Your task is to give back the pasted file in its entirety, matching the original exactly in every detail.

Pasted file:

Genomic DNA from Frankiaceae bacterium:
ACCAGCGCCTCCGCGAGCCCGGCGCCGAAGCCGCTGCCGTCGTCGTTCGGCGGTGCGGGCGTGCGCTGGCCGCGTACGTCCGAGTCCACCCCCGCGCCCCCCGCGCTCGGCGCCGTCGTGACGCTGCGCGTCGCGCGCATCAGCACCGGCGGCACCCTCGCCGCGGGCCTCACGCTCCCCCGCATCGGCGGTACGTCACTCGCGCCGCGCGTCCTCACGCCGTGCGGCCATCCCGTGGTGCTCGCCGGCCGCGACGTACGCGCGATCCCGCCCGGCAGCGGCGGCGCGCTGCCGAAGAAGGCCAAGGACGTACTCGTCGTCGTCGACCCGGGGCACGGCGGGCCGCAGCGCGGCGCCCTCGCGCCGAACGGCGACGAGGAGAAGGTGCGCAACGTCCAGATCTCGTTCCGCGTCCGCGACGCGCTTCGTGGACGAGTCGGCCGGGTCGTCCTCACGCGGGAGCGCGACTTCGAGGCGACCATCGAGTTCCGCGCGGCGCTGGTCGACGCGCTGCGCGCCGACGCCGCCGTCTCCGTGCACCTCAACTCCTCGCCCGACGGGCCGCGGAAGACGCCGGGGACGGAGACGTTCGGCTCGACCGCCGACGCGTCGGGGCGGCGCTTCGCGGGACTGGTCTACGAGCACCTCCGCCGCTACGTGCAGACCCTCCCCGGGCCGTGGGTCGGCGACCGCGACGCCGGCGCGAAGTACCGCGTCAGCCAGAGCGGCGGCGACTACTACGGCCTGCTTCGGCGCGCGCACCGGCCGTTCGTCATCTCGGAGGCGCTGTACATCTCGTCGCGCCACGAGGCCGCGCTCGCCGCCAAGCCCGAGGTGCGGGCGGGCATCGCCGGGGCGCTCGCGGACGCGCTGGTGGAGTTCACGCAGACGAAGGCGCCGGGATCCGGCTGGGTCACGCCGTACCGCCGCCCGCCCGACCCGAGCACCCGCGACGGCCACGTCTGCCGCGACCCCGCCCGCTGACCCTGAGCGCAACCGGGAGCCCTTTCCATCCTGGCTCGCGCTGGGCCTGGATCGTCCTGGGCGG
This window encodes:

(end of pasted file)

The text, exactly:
Genomic DNA from Frankiaceae bacterium:
ACCAGCGCCTCCGCGAGCCCGGCGCCGAAGCCGCTGCCGTCGTCGTTCGGCGGTGCGGGCGTGCGCTGGCCGCGTACGTCCGAGTCCACCCCCGCGCCCCCCGCGCTCGGCGCCGTCGTGACGCTGCGCGTCGCGCGCATCAGCACCGGCGGCACCCTCGCCGCGGGCCTCACGCTCCCCCGCATCGGCGGTACGTCACTCGCGCCGCGCGTCCTCACGCCGTGCGGCCATCCCGTGGTGCTCGCCGGCCGCGACGTACGCGCGATCCCGCCCGGCAGCGGCGGCGCGCTGCCGAAGAAGGCCAAGGACGTACTCGTCGTCGTCGACCCGGGGCACGGCGGGCCGCAGCGCGGCGCCCTCGCGCCGAACGGCGACGAGGAGAAGGTGCGCAACGTCCAGATCTCGTTCCGCGTCCGCGACGCGCTTCGTGGACGAGTCGGCCGGGTCGTCCTCACGCGGGAGCGCGACTTCGAGGCGACCATCGAGTTCCGCGCGGCGCTGGTCGACGCGCTGCGCGCCGACGCCGCCGTCTCCGTGCACCTCAACTCCTCGCCCGACGGGCCGCGGAAGACGCCGGGGACGGAGACGTTCGGCTCGACCGCCGACGCGTCGGGGCGGCGCTTCGCGGGACTGGTCTACGAGCACCTCCGCCGCTACGTGCAGACCCTCCCCGGGCCGTGGGTCGGCGACCGCGACGCCGGCGCGAAGTACCGCGTCAGCCAGAGCGGCGGCGACTACTACGGCCTGCTTCGGCGCGCGCACCGGCCGTTCGTCATCTCGGAGGCGCTGTACATCTCGTCGCGCCACGAGGCCGCGCTCGCCGCCAAGCCCGAGGTGCGGGCGGGCATCGCCGGGGCGCTCGCGGACGCGCTGGTGGAGTTCACGCAGACGAAGGCGCCGGGATCCGGCTGGGTCACGCCGTACCGCCGCCCGCCCGACCCGAGCACCCGCGACGGCCACGTCTGCCGCGACCCCGCCCGCTGACCCTGAGCGCAACCGGGAGCCCTTTCCATCCTGGCTCGCGCTGGGCCTGGATCGTCCTGGGCGG
This window encodes: